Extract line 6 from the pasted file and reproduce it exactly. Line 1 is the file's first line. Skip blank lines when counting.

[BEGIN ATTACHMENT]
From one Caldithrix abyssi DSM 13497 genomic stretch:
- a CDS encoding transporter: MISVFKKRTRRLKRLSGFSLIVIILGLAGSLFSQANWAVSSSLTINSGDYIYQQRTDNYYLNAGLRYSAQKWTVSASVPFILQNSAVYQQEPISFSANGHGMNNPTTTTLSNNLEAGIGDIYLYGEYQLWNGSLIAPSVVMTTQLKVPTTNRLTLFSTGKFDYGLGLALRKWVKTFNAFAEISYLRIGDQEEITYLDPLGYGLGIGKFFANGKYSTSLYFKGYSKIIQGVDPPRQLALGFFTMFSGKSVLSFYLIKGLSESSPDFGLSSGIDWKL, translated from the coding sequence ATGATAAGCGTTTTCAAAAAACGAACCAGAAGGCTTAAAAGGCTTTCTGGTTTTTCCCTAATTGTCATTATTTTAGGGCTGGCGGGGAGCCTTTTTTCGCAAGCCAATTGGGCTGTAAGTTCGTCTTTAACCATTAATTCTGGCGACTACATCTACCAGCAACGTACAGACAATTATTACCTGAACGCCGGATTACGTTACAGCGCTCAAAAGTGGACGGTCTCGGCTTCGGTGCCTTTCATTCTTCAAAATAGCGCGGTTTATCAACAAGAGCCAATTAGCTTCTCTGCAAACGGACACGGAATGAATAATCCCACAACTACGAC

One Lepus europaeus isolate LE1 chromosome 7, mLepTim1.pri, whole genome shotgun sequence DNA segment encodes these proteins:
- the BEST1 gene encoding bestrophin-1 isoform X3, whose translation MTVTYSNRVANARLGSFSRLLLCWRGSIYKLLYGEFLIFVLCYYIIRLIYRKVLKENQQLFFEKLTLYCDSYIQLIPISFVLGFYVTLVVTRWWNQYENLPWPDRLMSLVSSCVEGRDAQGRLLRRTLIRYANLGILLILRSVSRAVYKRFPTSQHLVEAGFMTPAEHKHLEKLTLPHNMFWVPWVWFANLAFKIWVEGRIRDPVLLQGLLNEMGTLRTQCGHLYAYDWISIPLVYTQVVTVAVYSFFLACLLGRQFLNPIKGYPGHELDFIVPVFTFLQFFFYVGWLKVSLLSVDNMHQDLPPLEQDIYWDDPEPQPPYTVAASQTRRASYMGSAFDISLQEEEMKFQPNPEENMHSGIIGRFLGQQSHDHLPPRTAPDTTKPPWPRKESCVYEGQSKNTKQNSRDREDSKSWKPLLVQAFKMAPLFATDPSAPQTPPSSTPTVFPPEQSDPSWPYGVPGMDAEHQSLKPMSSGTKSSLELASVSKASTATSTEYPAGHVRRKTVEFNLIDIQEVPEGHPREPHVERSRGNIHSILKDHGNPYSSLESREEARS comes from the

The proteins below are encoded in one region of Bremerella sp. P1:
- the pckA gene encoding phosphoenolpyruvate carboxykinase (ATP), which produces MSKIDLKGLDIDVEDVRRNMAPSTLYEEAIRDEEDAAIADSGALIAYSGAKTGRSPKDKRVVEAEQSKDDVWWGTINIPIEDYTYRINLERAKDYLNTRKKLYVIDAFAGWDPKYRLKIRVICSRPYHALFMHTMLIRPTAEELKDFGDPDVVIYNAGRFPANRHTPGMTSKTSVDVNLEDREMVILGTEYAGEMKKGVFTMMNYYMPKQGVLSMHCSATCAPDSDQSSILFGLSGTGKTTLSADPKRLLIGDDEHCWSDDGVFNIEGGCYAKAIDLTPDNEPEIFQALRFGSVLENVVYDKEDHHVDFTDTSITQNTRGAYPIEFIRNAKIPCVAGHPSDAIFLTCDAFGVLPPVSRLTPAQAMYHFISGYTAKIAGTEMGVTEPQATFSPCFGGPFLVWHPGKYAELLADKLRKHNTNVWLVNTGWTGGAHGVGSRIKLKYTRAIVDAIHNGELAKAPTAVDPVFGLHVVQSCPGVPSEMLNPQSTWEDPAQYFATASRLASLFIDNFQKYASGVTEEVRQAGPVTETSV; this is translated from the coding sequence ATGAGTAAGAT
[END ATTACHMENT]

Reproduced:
- the pckA gene encoding phosphoenolpyruvate carboxykinase (ATP), which produces MSKIDLKGLDIDVEDVRRNMAPSTLYEEAIRDEEDAAIADSGALIAYSGAKTGRSPKDKRVVEAEQSKDDVWWGTINIPIEDYTYRINLERAKDYLNTRKKLYVIDAFAGWDPKYRLKIRVICSRPYHALFMHTMLIRPTAEELKDFGDPDVVIYNAGRFPANRHTPGMTSKTSVDVNLEDREMVILGTEYAGEMKKGVFTMMNYYMPKQGVLSMHCSATCAPDSDQSSILFGLSGTGKTTLSADPKRLLIGDDEHCWSDDGVFNIEGGCYAKAIDLTPDNEPEIFQALRFGSVLENVVYDKEDHHVDFTDTSITQNTRGAYPIEFIRNAKIPCVAGHPSDAIFLTCDAFGVLPPVSRLTPAQAMYHFISGYTAKIAGTEMGVTEPQATFSPCFGGPFLVWHPGKYAELLADKLRKHNTNVWLVNTGWTGGAHGVGSRIKLKYTRAIVDAIHNGELAKAPTAVDPVFGLHVVQSCPGVPSEMLNPQSTWEDPAQYFATASRLASLFIDNFQKYASGVTEEVRQAGPVTETSV; this is translated from the coding sequence ATGAGTAAGAT